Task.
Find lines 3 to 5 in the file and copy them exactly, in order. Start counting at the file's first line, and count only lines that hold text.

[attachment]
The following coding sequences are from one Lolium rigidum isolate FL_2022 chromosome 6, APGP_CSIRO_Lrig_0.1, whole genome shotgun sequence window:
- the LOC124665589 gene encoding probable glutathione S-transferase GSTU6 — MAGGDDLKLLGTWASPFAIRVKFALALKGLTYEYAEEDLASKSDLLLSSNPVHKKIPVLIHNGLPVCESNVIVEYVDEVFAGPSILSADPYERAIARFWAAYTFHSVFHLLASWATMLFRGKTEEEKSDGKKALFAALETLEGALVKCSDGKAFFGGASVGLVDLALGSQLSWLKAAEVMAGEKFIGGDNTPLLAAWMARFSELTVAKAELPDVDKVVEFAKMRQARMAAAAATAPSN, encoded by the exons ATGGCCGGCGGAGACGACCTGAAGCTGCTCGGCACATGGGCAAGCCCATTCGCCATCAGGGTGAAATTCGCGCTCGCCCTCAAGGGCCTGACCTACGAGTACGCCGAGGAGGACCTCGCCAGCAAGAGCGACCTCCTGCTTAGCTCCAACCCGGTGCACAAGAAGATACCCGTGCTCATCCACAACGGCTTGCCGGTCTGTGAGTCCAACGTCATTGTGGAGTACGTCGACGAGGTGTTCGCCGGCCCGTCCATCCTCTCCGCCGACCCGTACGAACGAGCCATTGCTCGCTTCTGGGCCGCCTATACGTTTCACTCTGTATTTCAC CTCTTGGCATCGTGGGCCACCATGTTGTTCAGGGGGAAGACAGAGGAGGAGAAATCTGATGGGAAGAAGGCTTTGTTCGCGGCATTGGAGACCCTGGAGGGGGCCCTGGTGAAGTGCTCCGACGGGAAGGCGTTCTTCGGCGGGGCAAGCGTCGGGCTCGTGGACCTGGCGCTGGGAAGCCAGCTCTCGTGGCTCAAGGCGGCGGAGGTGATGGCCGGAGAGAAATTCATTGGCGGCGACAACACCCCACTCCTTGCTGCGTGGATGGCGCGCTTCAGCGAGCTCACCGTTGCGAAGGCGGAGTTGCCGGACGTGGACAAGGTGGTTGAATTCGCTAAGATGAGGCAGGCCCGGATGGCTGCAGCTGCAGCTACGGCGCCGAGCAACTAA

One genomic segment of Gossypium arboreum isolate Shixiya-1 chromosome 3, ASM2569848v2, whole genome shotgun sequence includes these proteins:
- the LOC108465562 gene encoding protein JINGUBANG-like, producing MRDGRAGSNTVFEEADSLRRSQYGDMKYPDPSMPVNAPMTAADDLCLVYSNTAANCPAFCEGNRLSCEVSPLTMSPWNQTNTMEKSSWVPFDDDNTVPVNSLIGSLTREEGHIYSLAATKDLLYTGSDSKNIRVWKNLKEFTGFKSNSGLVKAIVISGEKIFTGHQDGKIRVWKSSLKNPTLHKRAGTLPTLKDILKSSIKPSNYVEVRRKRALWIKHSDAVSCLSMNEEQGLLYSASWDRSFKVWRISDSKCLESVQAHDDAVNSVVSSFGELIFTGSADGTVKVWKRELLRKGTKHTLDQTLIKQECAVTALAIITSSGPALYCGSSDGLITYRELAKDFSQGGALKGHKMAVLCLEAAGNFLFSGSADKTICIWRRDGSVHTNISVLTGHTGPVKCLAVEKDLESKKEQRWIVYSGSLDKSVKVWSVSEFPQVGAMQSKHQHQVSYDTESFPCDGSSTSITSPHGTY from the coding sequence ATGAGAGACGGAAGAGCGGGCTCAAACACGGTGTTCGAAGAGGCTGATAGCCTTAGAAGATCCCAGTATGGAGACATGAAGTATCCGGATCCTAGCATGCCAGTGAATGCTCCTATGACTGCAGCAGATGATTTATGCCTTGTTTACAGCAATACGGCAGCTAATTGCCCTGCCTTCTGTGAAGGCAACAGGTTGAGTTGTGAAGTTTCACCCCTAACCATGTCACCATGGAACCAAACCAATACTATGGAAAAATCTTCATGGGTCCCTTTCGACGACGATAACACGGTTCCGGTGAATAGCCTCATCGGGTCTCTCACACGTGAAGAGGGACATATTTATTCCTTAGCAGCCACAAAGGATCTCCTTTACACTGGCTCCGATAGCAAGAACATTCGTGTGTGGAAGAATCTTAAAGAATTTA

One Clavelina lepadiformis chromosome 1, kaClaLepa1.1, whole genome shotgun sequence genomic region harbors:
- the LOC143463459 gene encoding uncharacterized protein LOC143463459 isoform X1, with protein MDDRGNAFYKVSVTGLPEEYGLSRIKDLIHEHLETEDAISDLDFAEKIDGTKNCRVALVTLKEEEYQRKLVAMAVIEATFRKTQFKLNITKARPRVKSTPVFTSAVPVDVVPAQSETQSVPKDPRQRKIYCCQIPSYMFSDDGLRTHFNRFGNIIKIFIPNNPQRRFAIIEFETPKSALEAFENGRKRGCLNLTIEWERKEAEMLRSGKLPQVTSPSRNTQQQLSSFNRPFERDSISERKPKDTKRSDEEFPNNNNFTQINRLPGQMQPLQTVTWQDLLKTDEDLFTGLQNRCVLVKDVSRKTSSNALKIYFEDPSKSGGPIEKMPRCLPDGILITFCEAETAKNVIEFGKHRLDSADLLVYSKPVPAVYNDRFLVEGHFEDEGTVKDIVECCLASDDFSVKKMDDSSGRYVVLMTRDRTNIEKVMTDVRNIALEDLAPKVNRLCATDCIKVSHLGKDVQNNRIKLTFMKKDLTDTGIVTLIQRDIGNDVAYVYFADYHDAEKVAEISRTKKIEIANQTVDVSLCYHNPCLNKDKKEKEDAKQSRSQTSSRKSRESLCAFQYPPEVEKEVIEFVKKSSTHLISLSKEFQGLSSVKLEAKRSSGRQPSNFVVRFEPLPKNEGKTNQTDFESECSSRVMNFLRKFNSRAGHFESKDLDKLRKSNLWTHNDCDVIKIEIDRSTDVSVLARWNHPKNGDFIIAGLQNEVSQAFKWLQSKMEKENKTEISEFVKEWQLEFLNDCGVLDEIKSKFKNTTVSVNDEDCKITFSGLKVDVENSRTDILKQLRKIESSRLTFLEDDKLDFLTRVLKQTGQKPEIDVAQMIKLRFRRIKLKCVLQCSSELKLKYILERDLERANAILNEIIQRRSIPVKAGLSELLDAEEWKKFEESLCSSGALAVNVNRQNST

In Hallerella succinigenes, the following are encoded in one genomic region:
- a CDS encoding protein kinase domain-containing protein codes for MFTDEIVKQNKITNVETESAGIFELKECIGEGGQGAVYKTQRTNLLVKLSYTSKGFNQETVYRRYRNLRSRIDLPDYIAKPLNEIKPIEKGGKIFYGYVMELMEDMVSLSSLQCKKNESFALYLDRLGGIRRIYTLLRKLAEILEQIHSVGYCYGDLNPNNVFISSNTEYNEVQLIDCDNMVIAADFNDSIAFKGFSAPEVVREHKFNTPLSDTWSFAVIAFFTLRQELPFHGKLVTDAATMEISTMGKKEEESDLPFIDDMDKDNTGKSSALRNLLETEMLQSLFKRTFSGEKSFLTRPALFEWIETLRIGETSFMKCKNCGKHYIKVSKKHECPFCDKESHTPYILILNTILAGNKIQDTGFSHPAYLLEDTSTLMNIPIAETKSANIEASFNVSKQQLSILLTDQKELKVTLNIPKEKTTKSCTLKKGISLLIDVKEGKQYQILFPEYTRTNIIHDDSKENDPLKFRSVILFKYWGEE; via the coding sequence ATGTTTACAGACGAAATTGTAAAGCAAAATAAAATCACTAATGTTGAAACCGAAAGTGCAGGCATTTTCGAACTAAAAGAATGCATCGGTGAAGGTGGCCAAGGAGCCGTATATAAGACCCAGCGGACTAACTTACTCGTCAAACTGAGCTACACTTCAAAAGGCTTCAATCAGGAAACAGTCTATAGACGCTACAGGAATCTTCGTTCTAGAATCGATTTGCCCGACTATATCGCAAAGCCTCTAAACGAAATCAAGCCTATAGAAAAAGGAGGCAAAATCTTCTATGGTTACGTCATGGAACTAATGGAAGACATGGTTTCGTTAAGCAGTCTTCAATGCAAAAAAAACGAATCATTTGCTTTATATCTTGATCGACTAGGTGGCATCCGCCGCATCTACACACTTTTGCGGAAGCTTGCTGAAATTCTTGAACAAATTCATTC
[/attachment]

One genomic segment of Gossypium arboreum isolate Shixiya-1 chromosome 3, ASM2569848v2, whole genome shotgun sequence includes these proteins:
- the LOC108465562 gene encoding protein JINGUBANG-like, producing MRDGRAGSNTVFEEADSLRRSQYGDMKYPDPSMPVNAPMTAADDLCLVYSNTAANCPAFCEGNRLSCEVSPLTMSPWNQTNTMEKSSWVPFDDDNTVPVNSLIGSLTREEGHIYSLAATKDLLYTGSDSKNIRVWKNLKEFTGFKSNSGLVKAIVISGEKIFTGHQDGKIRVWKSSLKNPTLHKRAGTLPTLKDILKSSIKPSNYVEVRRKRALWIKHSDAVSCLSMNEEQGLLYSASWDRSFKVWRISDSKCLESVQAHDDAVNSVVSSFGELIFTGSADGTVKVWKRELLRKGTKHTLDQTLIKQECAVTALAIITSSGPALYCGSSDGLITYRELAKDFSQGGALKGHKMAVLCLEAAGNFLFSGSADKTICIWRRDGSVHTNISVLTGHTGPVKCLAVEKDLESKKEQRWIVYSGSLDKSVKVWSVSEFPQVGAMQSKHQHQVSYDTESFPCDGSSTSITSPHGTY from the coding sequence ATGAGAGACGGAAGAGCGGGCTCAAACACGGTGTTCGAAGAGGCTGATAGCCTTAGAAGATCCCAGTATGGAGACATGAAGTATCCGGATCCTAGCATGCCAGTGAATGCTCCTATGACTGCAGCAGATGATTTATGCCTTGTTTACAGCAATACGGCAGCTAATTGCCCTGCCTTCTGTGAAGGCAACAGGTTGAGTTGTGAAGTTTCACCCCTAACCATGTCACCATGGAACCAAACCAATACTATGGAAAAATCTTCATGGGTCCCTTTCGACGACGATAACACGGTTCCGGTGAATAGCCTCATCGGGTCTCTCACACGTGAAGAGGGACATATTTATTCCTTAGCAGCCACAAAGGATCTCCTTTACACTGGCTCCGATAGCAAGAACATTCGTGTGTGGAAGAATCTTAAAGAATTTA

One Clavelina lepadiformis chromosome 1, kaClaLepa1.1, whole genome shotgun sequence genomic region harbors: